It’s all going to plan for Otago’s Courtney Duncan.

The Altherm Yamaha Racing Team rider from Palmerston is exactly halfway through her campaign to win the 2017 Women’s Motocross World Championships (WMX) and she’s well on target to wrap up the title that she was unlucky not to clinch on debut last season.

The 21-year-old Kiwi was on top of the world when she led the 2017 championship standings after the opening round in Indonesia in March, but she has had to deal with several set-backs since then and, after three of six rounds, she is currently third overall, albeit just six points behind defending world champion Livia Lancelot, of France, and only seven behind the series leader, former world champion Kiara Fontenesi, of Italy.

The fourth round the series is set for Loket, in the Czech Republic, in just over two weeks’ time, on July 23, and Duncan has been working hard to ensure she’ll be at her best for that event.

She has an apartment in Meerhout, in Belgium, and the team’s workshop is nearby in Balen, right in the heart of motocross-mad Europe, an ideal spot in which to be based.

Her Altherm Yamaha Racing Team boss, Motueka’s former motocross Grand Prix star Josh Coppins, has been putting her through her paces in recent weeks and they are convinced she’s ready to go on the attack at Loket.

“She’s been training hard, with no real mistakes or crashes,” said Coppins.

“We have been working on her riding consistency and limiting the mistakes. At the past GPs, she has been the fastest rider, but made too many mistakes and suffered too many crashes.

“We have also been working on patience and understanding when to slow down and when to push. So far it’s been good, but I hope it stays good at the GP (in Loket).

“Since the French GP (on May 28), she has raced a French and German championship, winning both of them.

“This Saturday she races a Dutch championship event against the boys, so that will be another great challenge.”

Duncan also has a positive mind-set ahead of the upcoming GPs.

“I’ve been getting some good quality training on all different track conditions, so that’s been great,” she said.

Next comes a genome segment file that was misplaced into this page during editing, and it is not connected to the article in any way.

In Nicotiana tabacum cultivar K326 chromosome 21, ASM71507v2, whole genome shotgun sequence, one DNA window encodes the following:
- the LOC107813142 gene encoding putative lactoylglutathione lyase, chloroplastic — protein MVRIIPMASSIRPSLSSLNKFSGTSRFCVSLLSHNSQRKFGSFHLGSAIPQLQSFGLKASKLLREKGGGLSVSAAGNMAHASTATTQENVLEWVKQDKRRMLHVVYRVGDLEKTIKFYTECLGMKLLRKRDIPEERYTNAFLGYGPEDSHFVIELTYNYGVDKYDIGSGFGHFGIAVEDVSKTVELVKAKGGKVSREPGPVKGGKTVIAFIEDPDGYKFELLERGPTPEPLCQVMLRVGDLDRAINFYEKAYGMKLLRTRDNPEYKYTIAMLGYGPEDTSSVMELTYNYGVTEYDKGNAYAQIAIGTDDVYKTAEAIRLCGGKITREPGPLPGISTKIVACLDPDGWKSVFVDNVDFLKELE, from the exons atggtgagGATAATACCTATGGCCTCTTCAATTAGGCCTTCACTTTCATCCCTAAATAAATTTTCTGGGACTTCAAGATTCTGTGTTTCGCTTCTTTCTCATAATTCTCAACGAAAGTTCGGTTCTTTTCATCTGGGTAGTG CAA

“I’ve also had a few regional type races which has been nice and a big help to try and improve in those certain areas which seems to be helping, so I’m happy with that.

“If I limit those mistakes like I’ve made previously, focus on riding my own laps and finish with a solid weekend, I’ll be more than happy.”

As with all the previous rounds of the world series, Duncan’s visit to Loket will be her first time at the circuit, although she’s been a fast learner and is not perturbed by this.

Duncan has proven to be a revelation on the women’s scene right from the first time she raced the WMX series at the start of last season.

Although at that time the “new kid on the block”, Duncan stamped her authority and won five of the 14 races of the 2016 world series, more than any other individual last year and this was even after she had been able to start only nine of the races because of an injury, one that she was not in any way responsible for.

Duncan crashed on a jump while leading at the German GP in May last year, the third round of the 2016 series, after clipping an errant photographer who was standing out on the track. The wrist injury she suffered forced her out of the following five races as she underwent surgery and then took more time off to recover.

If she can avoid similar misfortune and maintain her sizzling pace, there is no reason why Duncan can’t win in Loket in a fortnight’s time, enhance her points with a solid performance at round five, the Swiss GP on August 13, and then claim the world crown when the 2017 season wraps up in The Netherlands on September 10

© Words and photos by Andy McGechan,

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